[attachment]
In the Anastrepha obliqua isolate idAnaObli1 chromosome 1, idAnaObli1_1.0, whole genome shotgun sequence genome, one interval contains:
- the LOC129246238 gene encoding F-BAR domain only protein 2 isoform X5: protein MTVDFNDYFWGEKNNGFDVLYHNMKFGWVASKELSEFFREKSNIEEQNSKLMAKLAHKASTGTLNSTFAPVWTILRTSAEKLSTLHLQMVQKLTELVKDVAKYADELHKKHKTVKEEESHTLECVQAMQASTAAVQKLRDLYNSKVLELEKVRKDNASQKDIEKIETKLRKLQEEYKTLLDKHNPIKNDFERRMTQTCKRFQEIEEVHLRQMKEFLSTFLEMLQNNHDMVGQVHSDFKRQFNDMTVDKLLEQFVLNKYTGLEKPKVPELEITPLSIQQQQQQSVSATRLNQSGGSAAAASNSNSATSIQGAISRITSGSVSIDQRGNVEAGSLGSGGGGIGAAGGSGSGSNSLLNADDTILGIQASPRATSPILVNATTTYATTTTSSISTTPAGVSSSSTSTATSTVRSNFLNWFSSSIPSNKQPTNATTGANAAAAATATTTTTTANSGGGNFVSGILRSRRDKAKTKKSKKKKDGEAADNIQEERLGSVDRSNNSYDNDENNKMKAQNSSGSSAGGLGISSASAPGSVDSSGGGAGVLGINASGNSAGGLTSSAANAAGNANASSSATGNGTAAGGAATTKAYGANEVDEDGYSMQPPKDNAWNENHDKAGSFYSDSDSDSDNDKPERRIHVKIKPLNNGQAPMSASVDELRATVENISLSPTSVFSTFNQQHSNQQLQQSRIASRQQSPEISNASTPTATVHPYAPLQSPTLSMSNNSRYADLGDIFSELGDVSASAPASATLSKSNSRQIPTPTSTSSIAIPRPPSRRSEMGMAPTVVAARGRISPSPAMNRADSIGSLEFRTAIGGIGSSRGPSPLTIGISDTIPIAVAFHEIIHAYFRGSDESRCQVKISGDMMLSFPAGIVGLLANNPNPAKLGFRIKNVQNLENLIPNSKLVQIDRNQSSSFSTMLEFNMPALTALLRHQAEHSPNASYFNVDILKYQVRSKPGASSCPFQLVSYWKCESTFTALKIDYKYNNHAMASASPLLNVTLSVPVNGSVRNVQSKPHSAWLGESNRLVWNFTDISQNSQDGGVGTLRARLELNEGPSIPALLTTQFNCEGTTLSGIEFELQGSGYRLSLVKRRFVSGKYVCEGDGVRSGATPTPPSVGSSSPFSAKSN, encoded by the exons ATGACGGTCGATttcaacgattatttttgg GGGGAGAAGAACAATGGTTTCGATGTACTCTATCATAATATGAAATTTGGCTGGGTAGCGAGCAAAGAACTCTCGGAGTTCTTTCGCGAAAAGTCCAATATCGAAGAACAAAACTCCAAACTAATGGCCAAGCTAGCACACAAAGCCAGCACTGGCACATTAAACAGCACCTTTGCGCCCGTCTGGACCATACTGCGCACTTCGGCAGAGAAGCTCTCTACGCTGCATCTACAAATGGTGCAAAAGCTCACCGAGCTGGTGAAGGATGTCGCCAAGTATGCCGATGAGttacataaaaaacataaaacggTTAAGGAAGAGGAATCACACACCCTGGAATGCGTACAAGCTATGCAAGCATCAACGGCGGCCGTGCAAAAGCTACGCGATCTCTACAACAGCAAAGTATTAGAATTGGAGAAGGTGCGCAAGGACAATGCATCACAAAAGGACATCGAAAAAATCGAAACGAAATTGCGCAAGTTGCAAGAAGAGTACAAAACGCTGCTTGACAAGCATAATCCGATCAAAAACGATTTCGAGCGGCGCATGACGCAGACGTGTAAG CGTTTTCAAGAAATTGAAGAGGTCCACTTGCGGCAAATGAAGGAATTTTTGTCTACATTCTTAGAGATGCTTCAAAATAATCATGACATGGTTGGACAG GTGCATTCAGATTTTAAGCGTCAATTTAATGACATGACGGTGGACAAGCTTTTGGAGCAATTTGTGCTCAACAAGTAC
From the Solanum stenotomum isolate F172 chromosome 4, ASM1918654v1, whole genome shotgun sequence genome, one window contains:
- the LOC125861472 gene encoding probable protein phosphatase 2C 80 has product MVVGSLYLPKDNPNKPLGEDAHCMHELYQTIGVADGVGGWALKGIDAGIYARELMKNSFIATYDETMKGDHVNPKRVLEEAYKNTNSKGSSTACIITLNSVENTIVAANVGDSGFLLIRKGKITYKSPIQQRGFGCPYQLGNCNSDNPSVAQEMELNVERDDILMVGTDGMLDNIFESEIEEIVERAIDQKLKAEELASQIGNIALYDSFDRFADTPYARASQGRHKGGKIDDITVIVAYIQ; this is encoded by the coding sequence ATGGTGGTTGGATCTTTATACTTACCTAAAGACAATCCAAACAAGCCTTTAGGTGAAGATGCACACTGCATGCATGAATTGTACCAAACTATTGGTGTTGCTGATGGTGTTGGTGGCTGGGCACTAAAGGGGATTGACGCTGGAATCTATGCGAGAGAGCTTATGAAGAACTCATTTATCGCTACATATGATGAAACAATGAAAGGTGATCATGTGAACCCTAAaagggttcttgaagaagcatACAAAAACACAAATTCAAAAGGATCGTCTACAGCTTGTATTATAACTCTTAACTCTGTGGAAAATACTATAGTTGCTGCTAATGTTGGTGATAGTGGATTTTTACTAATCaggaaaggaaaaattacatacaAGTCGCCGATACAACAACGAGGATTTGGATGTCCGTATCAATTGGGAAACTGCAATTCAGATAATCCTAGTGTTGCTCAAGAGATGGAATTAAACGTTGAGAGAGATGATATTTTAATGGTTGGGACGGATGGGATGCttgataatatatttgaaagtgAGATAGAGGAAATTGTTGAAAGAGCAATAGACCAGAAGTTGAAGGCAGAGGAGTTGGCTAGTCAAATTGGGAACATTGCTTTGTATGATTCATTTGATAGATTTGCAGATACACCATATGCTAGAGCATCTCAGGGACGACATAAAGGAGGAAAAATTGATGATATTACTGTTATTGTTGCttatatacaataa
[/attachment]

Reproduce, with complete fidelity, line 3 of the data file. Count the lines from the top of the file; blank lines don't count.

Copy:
From the Solanum stenotomum isolate F172 chromosome 4, ASM1918654v1, whole genome shotgun sequence genome, one window contains: